(HealthDay)—Results from genetic testing for weight gain-related genes may offer psychological benefits beyond their limited clinical utility, according to a study published in the July issue of the Journal of Genetic Counseling.
Using semi-structured interviews of 18 volunteers, Susanne F. Meisel and Jane Wardle, Ph.D., from University College London, and colleagues explored psychological and behavioral reactions to genetic testing feedback for a weight-related gene (FTO).
The researchers found that the respondents perceived the gene test result as scientifically objective, which removed some of the emotion attached to the issue of weight control. Relief from self-blame was reported by those who were struggling with weight control. All respondents emphasized the importance of lifestyle choices in long-term weight management, although they recognized the role of both genes and environment, and there was no evidence for either complacency or fatalism in responses. Respondents evaluated the testing positively and found it motivating and informative, regardless of the test result.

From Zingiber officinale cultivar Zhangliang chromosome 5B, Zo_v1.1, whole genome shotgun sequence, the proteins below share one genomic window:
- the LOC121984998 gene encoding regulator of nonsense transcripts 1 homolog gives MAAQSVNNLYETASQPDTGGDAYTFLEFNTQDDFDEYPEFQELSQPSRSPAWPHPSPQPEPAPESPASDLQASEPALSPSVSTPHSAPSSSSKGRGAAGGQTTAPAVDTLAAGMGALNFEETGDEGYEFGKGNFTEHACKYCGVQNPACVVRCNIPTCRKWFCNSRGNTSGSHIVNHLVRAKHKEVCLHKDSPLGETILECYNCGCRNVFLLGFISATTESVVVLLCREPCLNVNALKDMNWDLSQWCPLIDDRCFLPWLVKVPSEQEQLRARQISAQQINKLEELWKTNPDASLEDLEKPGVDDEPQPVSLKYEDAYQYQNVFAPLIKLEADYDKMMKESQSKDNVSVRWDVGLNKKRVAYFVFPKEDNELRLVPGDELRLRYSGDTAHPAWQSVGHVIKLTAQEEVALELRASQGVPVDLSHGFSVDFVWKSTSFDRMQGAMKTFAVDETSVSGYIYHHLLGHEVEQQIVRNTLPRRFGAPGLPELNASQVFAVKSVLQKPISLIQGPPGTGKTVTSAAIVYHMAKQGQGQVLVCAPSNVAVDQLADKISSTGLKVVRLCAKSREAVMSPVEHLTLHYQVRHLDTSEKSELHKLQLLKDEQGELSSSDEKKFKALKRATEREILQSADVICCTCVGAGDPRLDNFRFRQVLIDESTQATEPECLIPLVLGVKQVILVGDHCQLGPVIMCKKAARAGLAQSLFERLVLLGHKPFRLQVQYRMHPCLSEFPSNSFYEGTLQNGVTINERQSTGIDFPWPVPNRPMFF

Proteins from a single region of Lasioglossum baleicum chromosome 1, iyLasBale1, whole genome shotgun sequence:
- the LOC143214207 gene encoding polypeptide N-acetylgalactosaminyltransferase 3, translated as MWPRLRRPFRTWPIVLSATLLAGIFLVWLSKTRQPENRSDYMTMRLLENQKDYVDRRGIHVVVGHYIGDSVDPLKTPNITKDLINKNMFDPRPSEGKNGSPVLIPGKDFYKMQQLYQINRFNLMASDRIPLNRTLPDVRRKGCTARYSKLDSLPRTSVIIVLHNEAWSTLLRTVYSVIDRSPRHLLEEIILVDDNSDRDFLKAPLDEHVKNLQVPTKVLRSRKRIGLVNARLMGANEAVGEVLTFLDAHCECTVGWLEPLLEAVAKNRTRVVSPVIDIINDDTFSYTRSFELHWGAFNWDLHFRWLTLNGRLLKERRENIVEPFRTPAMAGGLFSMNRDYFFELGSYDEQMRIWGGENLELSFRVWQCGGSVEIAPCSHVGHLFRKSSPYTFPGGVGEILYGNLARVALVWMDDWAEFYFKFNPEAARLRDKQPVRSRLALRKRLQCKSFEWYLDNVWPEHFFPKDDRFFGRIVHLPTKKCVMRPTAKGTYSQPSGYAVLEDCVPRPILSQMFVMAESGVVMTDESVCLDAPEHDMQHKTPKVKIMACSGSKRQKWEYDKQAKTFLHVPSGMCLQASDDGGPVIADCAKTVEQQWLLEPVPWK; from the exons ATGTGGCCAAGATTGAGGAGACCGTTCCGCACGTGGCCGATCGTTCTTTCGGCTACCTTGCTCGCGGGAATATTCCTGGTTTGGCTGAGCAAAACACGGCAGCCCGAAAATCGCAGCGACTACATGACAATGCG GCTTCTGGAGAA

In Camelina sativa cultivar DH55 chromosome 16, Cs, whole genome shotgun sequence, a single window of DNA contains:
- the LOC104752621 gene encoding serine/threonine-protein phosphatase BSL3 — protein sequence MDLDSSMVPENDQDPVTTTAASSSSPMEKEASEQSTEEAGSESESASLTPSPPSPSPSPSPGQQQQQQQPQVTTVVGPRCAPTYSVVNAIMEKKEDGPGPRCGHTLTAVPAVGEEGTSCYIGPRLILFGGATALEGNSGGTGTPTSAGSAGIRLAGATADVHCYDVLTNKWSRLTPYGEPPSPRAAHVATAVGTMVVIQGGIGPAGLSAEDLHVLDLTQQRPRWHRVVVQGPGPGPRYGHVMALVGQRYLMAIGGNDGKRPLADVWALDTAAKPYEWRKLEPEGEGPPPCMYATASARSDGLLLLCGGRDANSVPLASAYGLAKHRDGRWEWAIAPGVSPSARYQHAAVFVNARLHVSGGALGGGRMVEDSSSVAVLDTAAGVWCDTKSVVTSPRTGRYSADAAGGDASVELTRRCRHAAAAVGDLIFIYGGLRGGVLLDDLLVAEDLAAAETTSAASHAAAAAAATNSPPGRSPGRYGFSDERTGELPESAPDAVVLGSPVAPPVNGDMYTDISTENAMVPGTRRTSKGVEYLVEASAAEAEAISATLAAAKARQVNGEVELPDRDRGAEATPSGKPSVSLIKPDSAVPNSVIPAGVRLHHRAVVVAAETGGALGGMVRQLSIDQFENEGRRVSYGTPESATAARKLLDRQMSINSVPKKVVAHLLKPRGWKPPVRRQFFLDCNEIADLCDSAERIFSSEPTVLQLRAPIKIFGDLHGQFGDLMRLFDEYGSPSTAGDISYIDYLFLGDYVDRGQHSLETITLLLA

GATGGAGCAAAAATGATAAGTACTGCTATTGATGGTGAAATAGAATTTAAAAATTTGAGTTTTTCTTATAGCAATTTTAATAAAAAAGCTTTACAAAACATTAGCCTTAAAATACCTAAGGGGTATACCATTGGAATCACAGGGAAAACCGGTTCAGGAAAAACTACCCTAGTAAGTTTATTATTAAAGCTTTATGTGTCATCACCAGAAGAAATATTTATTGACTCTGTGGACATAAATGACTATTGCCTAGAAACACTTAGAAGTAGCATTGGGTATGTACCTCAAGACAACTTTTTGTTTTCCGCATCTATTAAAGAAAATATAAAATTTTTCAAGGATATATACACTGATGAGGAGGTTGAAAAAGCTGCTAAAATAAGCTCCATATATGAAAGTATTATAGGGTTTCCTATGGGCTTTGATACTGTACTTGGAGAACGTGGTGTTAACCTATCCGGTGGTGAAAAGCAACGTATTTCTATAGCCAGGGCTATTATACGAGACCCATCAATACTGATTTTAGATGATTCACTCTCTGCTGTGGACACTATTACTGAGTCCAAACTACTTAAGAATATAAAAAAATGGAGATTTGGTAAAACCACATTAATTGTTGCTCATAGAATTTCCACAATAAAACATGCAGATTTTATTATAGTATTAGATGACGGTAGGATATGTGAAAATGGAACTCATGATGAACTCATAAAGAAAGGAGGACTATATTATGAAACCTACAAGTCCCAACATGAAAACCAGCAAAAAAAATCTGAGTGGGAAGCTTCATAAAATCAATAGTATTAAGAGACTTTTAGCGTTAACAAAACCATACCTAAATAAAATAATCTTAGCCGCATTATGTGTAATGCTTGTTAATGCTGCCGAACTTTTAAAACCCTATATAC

"As the role of genetic counselors is likely to expand, awareness of reasons for genetic testing for common, complex conditions and reactions to the test result is important," the authors write.
Explore further: Psychological effects of genetic testing for risk of weight gain
Full Text (subscription or payment may be required)